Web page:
When the Government Charges Your Property With a Crime, Not You

Nov 5, 2014

Carole Hinders of Arnold’s Park, IA, wasn’t charged with a crime, but that didn’t stop the I.R.S. from seizing the entire balance of her checking account, more than $30,000.

They didn't charge me with a crime, but they still took my money. I thought "this isn't America anymore." - Carole Hinders

Hinders runs a cash-only business near Lake Okoboji called Mrs. Lady’s Mexican Food. She has been accused of structuring, making deposits of less than $10,000 to avoid federal reporting rules. “When the I.R.S. showed up at my door, I had no idea what structuring was. They didn’t charge me with a crime, but they still took my money. I thought, this isn’t America anymore.”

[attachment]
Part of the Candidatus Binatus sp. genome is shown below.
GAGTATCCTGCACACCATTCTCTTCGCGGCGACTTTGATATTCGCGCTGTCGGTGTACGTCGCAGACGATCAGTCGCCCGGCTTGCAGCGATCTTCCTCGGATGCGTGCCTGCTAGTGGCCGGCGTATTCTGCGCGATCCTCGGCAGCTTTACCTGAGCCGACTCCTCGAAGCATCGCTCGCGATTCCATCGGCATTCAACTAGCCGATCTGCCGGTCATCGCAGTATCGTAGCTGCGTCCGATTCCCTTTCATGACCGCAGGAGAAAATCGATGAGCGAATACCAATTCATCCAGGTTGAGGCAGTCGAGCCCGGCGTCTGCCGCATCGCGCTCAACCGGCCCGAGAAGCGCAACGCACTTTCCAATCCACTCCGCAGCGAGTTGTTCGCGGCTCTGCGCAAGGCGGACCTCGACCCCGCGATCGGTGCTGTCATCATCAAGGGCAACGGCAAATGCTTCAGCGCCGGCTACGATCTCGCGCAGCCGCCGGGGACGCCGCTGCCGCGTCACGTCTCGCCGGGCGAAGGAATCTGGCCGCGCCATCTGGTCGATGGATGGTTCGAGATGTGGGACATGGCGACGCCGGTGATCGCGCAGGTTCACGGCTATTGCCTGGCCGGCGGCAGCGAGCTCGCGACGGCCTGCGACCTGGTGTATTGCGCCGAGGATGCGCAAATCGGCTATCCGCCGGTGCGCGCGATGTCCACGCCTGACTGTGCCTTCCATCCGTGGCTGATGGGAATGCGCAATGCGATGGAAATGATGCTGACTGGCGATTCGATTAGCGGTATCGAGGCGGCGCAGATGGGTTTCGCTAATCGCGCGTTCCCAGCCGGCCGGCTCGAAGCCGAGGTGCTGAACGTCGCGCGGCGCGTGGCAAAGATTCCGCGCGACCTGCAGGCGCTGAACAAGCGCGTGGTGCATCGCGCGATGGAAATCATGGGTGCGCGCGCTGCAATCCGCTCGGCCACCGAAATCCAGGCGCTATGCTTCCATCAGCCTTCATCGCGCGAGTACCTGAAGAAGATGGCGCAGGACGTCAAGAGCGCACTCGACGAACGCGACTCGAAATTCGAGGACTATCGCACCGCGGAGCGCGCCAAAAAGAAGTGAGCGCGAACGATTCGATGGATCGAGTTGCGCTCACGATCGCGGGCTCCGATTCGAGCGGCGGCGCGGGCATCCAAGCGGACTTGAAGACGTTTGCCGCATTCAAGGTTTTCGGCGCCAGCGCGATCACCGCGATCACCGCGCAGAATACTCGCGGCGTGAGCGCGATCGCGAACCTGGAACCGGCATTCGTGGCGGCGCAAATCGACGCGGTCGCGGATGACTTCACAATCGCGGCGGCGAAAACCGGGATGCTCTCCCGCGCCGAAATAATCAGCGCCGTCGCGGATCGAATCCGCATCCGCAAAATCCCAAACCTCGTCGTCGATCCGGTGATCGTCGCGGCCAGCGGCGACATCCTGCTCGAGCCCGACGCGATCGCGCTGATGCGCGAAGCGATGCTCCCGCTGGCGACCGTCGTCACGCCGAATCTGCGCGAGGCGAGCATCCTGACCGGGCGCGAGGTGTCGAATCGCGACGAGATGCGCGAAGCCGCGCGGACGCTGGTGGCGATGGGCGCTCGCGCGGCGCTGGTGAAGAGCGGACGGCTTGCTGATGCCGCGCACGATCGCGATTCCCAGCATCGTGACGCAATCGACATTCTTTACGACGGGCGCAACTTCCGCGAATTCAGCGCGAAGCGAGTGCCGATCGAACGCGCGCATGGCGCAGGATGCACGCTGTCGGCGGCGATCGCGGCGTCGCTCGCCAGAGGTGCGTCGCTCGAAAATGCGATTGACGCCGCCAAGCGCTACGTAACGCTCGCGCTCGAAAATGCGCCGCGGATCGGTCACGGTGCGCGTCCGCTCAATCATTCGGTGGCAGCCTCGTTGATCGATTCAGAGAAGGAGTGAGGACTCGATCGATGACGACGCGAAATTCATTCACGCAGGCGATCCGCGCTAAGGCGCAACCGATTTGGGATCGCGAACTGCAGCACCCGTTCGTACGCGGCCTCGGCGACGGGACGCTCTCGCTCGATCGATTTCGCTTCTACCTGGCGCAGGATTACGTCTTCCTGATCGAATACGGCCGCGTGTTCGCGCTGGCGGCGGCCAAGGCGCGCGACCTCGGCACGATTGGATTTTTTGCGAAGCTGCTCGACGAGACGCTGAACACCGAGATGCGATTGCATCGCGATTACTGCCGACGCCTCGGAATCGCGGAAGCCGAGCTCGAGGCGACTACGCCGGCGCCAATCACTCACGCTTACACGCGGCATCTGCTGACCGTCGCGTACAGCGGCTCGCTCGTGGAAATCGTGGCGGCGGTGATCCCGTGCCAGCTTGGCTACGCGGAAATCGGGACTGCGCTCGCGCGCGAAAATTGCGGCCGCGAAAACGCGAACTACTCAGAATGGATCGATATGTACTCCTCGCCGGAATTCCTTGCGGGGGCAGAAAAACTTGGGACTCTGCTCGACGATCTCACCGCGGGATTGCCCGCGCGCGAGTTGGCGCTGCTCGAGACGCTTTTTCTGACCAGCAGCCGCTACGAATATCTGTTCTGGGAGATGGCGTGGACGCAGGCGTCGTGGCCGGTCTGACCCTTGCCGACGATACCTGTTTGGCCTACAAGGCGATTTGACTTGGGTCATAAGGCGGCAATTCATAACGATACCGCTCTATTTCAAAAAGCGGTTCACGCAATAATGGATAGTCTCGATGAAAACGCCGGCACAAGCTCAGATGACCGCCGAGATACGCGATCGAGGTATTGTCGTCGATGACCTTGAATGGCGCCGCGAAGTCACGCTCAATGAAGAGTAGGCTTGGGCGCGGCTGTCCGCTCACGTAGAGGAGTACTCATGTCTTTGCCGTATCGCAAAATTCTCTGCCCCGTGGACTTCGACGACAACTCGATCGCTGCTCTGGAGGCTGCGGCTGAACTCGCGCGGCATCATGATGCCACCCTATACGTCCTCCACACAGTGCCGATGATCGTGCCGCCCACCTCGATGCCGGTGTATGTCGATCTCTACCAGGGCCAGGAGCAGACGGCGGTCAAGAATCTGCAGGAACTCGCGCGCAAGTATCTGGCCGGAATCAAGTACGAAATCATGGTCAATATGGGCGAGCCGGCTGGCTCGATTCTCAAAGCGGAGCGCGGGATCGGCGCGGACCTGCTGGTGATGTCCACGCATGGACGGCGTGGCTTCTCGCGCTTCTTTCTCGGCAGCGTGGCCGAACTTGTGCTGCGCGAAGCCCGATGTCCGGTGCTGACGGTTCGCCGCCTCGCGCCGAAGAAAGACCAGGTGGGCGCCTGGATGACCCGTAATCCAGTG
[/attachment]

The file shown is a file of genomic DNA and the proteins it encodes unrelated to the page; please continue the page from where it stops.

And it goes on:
Hinders says she’s never been audited. She makes deposits of less than $10,000 because she usually doesn’t make more than that in a day at her restaurant. 

According to her attorney, Larry Salzman, who works with the non-profit Institute for Justice, Hinders isn’t the only one who’s been through something like this in the last few years. In her case, the federal government was able to seize her money under civil forfeiture laws, which allow the government to bring a case against a sum of money or a object, like a car, instead of a person.

In civil forfeiture cases, Salzman says it can be incredibly difficult to get your property back and that there are a growing number of these sorts of cases across the country. 

During this River to River interview, host Ben Kieffer talks with Hinders and Salzman. Glen Downey, an attorney in Des Moines who works with the ACLU, and Bart Davis, who had more than $80,000 seized by the Iowa State Patrol earlier this year, also join the conversation.  

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